Social Work in Long-Term Care
Ever since I can remember, my primary goal has been to stand up for the rights of those who are historically underserved, and create meaningful, substantial change to improve the standard of living of people in my community and elsewhere. Social Work has given me the education, knowledge and theoretical framework to apply to my practice, and best serve the needs of service-users by centering their rights and autonomy.
In our highly individualistic world, we treat our aging citizens with disdain and institutionalized ageism. They are systemically overlooked, neglected and seen as a burden to the system. Canada as an advanced nation is set to see a surge in aging citizens due to a rapid decline in fertility and mortality rates. In 2016, almost 1 in 6 Canadians was 65 or older (16.9% of the population). Because of the rise in senior citizens in the current and upcoming years, also termed as a silver storm by some, the negative rhetoric against senior citizens has skyrocketed. In most developed nations, the public discourse surrounding rapid aging consist of the following: the increased proportion of aging citizens are set to weaken the viability of infrastructure like healthcare and the national pension system, cause a rising trend of intergenerational inequalities, and most importantly, create an enormous demand for long-term care and social support. However, as the pandemic has continued to unleash its worst on our most vulnerable and neglected citizens, it has brought to the forefront the urgent need to shift the lens through which we cater to our senior citizens. In the wake of the pandemic and its devastating impacts, it is now more important than ever to strengthen our long-term care sector, align our health system to cater to the needs of older populations, and developing equitable, age-friendly infrastructure. Community leaders and advocates such as social workers have an instrumental role to play in this organized effort to reimagine a better future for our aging members of society.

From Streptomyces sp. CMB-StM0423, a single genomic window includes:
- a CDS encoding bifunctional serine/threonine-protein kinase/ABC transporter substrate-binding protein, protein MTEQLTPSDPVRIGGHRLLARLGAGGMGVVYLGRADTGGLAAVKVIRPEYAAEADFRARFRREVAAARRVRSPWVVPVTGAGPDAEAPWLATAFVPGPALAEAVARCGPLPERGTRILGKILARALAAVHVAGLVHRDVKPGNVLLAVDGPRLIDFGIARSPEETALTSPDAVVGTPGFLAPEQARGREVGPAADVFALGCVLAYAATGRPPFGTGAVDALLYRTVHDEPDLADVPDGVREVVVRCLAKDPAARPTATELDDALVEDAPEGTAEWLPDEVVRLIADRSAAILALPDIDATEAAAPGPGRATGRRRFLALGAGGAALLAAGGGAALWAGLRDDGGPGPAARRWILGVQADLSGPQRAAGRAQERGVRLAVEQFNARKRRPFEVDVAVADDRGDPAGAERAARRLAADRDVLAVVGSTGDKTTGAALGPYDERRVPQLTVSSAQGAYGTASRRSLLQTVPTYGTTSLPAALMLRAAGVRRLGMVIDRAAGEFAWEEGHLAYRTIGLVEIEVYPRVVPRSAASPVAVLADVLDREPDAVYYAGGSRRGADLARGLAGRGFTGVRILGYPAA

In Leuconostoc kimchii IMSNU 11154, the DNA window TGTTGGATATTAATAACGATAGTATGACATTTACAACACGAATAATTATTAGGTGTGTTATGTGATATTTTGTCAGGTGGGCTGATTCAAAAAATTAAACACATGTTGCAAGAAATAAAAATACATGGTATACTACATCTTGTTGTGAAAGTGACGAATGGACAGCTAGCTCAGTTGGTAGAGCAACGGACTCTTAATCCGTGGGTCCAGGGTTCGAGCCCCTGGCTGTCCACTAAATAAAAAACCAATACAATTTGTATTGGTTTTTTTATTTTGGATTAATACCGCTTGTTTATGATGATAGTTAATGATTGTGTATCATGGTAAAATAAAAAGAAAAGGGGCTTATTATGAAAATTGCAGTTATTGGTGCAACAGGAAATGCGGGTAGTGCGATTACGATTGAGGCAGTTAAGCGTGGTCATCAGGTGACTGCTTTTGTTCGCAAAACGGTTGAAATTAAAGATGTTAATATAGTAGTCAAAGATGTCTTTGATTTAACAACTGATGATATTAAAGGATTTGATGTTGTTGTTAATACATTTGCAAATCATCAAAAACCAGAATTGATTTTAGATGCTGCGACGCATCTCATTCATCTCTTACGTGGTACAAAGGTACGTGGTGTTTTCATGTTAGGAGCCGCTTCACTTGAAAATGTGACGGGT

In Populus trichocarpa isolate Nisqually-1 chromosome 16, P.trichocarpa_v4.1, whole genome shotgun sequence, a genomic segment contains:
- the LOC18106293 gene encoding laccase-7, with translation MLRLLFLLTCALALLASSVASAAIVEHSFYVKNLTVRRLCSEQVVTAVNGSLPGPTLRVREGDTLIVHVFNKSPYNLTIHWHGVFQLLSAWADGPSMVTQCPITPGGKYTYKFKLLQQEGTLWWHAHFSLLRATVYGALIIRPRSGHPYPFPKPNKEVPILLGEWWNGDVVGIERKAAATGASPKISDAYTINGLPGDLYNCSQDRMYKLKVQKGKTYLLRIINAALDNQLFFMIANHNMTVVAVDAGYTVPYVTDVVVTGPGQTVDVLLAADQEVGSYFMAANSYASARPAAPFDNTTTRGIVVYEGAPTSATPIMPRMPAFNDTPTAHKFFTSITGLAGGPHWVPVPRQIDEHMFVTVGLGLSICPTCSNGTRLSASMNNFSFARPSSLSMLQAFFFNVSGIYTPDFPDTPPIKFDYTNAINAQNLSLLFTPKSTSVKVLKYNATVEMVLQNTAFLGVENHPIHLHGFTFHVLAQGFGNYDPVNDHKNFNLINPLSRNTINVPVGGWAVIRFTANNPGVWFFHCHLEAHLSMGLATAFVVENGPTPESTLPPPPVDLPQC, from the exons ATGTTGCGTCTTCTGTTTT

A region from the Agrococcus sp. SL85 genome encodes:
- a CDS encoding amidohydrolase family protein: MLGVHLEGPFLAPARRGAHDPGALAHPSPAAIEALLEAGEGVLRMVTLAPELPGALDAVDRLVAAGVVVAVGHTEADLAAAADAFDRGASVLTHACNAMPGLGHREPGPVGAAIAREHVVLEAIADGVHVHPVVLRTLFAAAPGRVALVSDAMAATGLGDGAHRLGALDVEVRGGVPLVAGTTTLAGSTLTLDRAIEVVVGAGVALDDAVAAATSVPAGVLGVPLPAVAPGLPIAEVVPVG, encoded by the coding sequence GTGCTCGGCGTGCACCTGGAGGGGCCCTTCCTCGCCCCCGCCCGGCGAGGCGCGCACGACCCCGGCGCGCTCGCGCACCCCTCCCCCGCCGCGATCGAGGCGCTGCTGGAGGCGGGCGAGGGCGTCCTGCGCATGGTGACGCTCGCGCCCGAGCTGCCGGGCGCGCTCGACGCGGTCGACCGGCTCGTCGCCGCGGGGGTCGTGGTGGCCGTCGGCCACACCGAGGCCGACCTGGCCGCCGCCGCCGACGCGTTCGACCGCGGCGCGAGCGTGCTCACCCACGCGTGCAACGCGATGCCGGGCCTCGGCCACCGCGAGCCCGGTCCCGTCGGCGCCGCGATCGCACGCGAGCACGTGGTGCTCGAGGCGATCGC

My interest in pursuing social work in the long-term care sector is informed by my own social location and lived experience. Coming from an immigrant, South Asian culture which largely reveres our elders for their life experience, wisdom, and contributions to society, I find Canada’s treatment of its aging citizens atrocious and inhumane. As Social Workers and policymakers, it is now more important than ever to push for reform in the long-term care sector. The pandemic has put into focus the vulnerability of the long-term care sector, and the fundamental flaw in the way in which we treat our aging citizens, especially when it comes to poor, racialized senior citizens. Organizations like FCO and other government-adjacent institutions and programs, as well as long-term care centre staff like social workers have an ethical obligation to carry out the pursuit of social justice, and by doing so, we can uplift our aging population who desperately need the care and support they deserve.
Author: Fabiha Tahsin